The US Food and Drug Administration has revealed that it has not found any evidence that some of the popularly used blood pressure drugs can increase the risk of cancer.
The conclusion was part of an year-long study by the FDA, initiated after a study was published in the Lancet last year showing that those who took blood pressure drugs known as angiotensin receptor blockers (ARB) were at an increased risk of developing cancer.
Some of the popular ARB drugs, such as Novartis's Diovan, Merck's Cozaar and Sanofi's Avapro, are used to treat blood pressure and other heart diseases. The FDA revealed that it had carried out an extensive review involving more than 155,000 patients and found no link between ARBs and cancer.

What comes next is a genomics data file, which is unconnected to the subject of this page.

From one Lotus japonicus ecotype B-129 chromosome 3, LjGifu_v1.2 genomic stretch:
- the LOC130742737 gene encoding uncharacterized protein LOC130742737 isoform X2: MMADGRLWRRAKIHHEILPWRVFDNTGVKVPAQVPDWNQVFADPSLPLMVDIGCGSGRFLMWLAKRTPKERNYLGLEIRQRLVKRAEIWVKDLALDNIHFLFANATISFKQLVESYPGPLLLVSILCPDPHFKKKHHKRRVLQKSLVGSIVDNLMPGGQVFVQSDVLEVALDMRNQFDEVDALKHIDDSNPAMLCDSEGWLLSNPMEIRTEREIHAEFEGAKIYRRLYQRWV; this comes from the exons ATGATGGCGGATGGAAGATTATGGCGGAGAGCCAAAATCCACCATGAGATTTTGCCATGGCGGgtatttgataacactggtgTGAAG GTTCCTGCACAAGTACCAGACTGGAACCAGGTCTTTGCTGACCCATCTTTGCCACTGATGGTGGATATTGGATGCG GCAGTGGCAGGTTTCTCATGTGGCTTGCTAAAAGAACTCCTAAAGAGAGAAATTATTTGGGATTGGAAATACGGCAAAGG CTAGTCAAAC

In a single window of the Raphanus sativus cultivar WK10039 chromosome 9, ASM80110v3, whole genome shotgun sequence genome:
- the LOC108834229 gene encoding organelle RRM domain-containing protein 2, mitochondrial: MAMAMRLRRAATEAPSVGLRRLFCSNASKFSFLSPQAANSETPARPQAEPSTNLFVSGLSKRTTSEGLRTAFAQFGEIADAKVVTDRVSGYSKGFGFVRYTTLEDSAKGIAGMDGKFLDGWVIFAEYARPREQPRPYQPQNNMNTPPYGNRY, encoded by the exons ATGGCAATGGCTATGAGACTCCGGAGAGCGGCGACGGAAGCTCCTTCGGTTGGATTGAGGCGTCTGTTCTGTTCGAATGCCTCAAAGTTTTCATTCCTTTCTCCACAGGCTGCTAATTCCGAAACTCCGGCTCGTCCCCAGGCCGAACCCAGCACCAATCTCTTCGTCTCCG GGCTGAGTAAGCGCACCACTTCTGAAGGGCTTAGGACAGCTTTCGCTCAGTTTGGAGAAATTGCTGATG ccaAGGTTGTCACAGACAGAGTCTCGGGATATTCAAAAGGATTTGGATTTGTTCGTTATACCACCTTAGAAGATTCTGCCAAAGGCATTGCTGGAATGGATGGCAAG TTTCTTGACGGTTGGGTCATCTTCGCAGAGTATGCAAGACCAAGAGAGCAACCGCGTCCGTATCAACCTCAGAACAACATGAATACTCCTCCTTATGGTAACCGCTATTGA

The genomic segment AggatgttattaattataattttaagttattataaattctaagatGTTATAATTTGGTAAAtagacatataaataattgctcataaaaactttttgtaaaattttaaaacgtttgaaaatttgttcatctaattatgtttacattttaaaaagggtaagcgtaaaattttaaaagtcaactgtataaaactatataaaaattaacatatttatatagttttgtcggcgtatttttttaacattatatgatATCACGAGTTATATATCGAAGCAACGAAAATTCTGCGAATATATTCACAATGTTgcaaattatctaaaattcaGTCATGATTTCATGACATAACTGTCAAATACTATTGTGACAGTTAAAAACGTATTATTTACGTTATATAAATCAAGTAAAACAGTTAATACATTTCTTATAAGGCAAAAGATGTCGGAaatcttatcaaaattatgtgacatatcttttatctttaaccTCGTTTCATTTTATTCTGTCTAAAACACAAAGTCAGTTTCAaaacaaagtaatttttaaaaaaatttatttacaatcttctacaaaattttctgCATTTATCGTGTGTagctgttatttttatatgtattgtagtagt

"The FDA has completed its review of controlled trial data on more than 155,000 patients randomized to ARBs or other treatments - the largest evaluation of such data to date - and finds no evidence of an increased risk of cancer in patients who take an ARB", the deputy director for safety in the FDA's Division of Cardiovascular and Renal Drugs, Mary Ross Southworth said.